About 19,500 students attending public schools in Colorado, Connecticut, Massachusetts, New York, and Tennessee will experience longer school days in 2013 as part of a three-year pilot program to expand school calendars and improve learning.
The TIME (Time for Innovation Matters in Education) Collaborative is an effort by the Ford Foundation and the National Center on Time & Learning (NCTL) to develop high-quality and sustainable expanded-time schools. Federal and state funding will cover the cost of adding 300 hours of instruction and enrichment to the school year. They will receive technical assistance from NCTL and capacity building grants from the Ford Foundation, which has committed $3 million a year over the next three years.
“The additional funding we’re announcing today will allow for the intensive turnaround models that will help us close the nation’s largest achievement gap,” Connecticut Governor Dannel P. Malloy says in a news release.
The districts with schools that plan to expand their day or year as part of the pilot:
- Colorado: Denver, Boulder Valley, Jefferson County, Adams 50
- Connecticut: East Hartford, Meriden, New London
- Massachusetts: Fall River, Lawrence
- New York: Rochester
- Tennessee: Achievement School District (Memphis) and Metro Nashville.
In addition to simply expanding the learning day or year, schools taking part in the initiative will have the opportunity to re-imagine how students and teachers use their time. School planning teams will be encouraged to develop an expanded-time schedule that provides a rigorous, well-rounded curriculum; offers individualized help for struggling students; uses data and technology to enhance instruction; improves collaboration among teachers; provides enrichment opportunities in the arts, music and other areas; and promotes a culture of high achievement.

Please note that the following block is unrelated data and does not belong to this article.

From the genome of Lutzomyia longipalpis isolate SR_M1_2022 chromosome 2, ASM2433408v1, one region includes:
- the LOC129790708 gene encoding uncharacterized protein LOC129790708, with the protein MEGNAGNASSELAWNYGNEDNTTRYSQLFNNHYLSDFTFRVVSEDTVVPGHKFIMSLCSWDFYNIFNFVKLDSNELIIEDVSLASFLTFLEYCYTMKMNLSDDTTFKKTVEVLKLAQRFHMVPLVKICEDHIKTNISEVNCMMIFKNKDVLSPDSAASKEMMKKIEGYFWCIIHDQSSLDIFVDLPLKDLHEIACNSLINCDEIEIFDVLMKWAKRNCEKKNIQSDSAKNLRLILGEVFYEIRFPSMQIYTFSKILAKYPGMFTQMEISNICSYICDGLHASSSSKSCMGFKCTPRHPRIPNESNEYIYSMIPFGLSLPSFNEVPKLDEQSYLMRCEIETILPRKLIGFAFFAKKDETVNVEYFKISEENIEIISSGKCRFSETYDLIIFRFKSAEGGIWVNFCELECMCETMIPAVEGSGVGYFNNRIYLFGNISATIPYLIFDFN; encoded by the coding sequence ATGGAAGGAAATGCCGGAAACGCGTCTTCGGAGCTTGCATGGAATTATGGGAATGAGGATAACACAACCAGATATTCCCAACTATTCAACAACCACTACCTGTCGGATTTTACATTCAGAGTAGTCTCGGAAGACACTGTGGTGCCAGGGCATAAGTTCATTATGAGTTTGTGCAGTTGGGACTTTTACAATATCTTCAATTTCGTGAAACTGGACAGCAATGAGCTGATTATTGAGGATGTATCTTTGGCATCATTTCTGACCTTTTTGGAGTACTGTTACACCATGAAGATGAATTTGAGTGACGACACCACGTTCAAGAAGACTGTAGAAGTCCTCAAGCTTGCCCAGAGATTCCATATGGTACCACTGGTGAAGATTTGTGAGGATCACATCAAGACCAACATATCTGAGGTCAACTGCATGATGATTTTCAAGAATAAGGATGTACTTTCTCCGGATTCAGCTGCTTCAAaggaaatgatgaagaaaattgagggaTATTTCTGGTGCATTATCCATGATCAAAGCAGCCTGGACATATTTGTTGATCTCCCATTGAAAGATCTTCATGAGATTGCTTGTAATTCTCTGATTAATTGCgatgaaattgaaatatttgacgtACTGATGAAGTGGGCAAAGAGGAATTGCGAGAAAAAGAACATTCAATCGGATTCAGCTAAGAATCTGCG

The NCTL says that more than 1,000 schools in the United States already have adopted a redesigned school day built around longer days and years. Increased learning time has been a key educational priority of the Obama administration.
“Adding meaningful in-school hours is a critical investment that better prepares children to be successful in the 21st century," says U.S. Education Secretary Arne Duncan.
An NCTL study shows a significant increase over the last three years in the number of public schools that have expanded learning time. The report, Mapping the Field, identifies 1,002 expanded-time schools, up from 655 schools identified in 2009. The number of students being served has increased to 520,000 students, up from 300,000 in 2009.
Many of the expanded-time schools are charters, but the most rapid growth since 2009 has occurred among traditional district schools. As a result, district schools now account for 40 percent of all expanded-time schools, compared with 20 percent of the total in 2009.